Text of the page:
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Is there any one-word adverb in English meaning "just a moment ago" or "just moments ago"? For example:

The above section is for quick dashing off of names of folders or files that have been modified just moments ago.

  • I know of no single word that unambiguously means "just moments ago". You are misusing the phrase dash off. – Tᴚoɯɐuo Jan 10 at 13:48
  • "You are misusing the phrase dash off" - How am I misusing it? – brilliant Jan 11 at 0:48
  • To dash (something) off is to produce in haste a note, a letter, a reply, etc for someone else to read. Unless I've misunderstood your scenario here, you yourself are the reader of this quick listing of file names. We wouldn't say "Click this button to dash off a listing of recently modified files, so you can choose which one to edit." – Tᴚoɯɐuo Jan 11 at 12:11
  • @Tᴚoɯɐuo - Where did you get this "for someone else to read" from? Webster has this definition: "to write (something) in a very quick and hurried way", it doesn't narrow it down to "someone else to read". – brilliant Jan 11 at 15:27
  • I don't think that definition by Webster accurately and fully captures how the phrase is used. We don't dash things off to ourselves as intended recipient. It's missing the sense of off. As I said, we wouldn't dash off a listing to our desktop computer screen. – Tᴚoɯɐuo Jan 11 at 15:41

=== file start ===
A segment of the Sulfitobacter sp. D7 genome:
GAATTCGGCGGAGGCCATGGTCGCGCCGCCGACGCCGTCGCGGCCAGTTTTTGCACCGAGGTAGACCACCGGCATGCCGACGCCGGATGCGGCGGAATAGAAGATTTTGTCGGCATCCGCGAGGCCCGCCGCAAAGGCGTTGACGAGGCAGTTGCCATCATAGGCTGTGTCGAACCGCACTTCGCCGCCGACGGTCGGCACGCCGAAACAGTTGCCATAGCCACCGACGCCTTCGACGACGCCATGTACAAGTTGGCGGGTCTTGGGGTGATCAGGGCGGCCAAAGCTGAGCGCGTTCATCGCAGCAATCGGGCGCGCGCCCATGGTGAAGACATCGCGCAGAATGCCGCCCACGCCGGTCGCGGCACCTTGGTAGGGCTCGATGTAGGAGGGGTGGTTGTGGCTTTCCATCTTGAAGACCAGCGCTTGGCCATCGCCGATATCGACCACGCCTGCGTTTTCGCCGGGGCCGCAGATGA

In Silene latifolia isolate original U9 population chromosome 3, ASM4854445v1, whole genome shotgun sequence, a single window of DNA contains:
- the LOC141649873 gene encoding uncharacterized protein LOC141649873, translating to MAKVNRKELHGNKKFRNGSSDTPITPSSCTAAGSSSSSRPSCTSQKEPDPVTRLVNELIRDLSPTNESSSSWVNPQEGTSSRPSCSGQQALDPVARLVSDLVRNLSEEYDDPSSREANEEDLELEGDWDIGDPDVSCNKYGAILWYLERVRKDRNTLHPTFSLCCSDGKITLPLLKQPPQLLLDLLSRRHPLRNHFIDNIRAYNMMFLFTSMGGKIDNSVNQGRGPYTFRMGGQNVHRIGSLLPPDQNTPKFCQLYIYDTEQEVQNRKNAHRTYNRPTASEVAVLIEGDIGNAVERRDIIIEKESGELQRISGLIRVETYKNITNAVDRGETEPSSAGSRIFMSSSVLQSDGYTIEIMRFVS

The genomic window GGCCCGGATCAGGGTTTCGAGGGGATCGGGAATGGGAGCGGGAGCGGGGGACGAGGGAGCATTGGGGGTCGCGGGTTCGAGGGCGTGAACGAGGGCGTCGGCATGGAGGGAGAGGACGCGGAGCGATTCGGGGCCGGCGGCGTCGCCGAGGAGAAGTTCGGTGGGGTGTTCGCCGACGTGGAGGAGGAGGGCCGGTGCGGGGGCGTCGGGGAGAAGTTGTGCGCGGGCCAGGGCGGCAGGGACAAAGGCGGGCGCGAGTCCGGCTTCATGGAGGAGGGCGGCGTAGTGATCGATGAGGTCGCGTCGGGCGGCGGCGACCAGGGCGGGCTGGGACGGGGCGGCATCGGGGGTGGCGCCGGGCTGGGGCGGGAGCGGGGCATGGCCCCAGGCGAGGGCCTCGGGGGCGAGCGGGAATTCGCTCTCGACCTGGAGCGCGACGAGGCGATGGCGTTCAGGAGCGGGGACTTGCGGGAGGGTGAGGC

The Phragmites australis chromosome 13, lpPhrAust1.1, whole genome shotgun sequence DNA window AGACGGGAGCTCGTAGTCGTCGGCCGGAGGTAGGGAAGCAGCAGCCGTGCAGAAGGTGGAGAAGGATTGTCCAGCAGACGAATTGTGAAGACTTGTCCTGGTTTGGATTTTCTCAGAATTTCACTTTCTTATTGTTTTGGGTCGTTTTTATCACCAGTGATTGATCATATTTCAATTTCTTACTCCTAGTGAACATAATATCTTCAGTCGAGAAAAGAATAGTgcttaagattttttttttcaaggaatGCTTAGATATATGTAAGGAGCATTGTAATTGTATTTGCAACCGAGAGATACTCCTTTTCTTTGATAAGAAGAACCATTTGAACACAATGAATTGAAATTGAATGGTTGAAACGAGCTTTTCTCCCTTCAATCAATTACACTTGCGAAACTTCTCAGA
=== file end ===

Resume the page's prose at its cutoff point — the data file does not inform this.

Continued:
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I don't think you can do much better than 'recently', beyond that you get into multi-word territory with 'very recently' or 'moments ago' (since dropping the 'just' doesn't really affect the meaning).

Alternatively, I'd formulate it as:

The above section is for quick dashing off of names of folders or files that have just been modified.

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    Do you think "freshly modified" could get the point across? – Lorel C. Jan 10 at 4:15
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    'Freshly' sounds a bit odd when talking about files or folders, if you ask me (as a software engineer) - I'm not sure it would improve much on 'recently modified'. I also considered 'newly modified', but you end up with something feeling less recent than 'moments ago' in all cases. In technical parlance 'recently modified' is the most common and how recent is considered really recent, depends on context. 'Have just been modified' is the best I can do. – Grismar Jan 10 at 4:56

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